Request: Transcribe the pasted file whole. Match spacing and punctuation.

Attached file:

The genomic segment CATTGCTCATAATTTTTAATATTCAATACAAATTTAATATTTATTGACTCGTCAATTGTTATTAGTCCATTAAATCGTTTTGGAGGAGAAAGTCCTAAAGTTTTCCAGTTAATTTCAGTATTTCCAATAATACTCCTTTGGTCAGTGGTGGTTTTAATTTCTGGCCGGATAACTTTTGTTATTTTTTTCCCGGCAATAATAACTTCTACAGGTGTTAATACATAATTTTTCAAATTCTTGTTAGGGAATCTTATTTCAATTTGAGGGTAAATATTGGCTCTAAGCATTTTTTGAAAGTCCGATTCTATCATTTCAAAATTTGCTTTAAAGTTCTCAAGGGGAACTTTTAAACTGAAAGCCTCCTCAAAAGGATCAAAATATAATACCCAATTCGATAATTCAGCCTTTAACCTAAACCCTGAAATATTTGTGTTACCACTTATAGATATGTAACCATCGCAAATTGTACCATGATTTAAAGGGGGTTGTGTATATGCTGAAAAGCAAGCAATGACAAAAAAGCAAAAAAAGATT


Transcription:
The genomic segment CATTGCTCATAATTTTTAATATTCAATACAAATTTAATATTTATTGACTCGTCAATTGTTATTAGTCCATTAAATCGTTTTGGAGGAGAAAGTCCTAAAGTTTTCCAGTTAATTTCAGTATTTCCAATAATACTCCTTTGGTCAGTGGTGGTTTTAATTTCTGGCCGGATAACTTTTGTTATTTTTTTCCCGGCAATAATAACTTCTACAGGTGTTAATACATAATTTTTCAAATTCTTGTTAGGGAATCTTATTTCAATTTGAGGGTAAATATTGGCTCTAAGCATTTTTTGAAAGTCCGATTCTATCATTTCAAAATTTGCTTTAAAGTTCTCAAGGGGAACTTTTAAACTGAAAGCCTCCTCAAAAGGATCAAAATATAATACCCAATTCGATAATTCAGCCTTTAACCTAAACCCTGAAATATTTGTGTTACCACTTATAGATATGTAACCATCGCAAATTGTACCATGATTTAAAGGGGGTTGTGTATATGCTGAAAAGCAAGCAATGACAAAAAAGCAAAAAAAGATT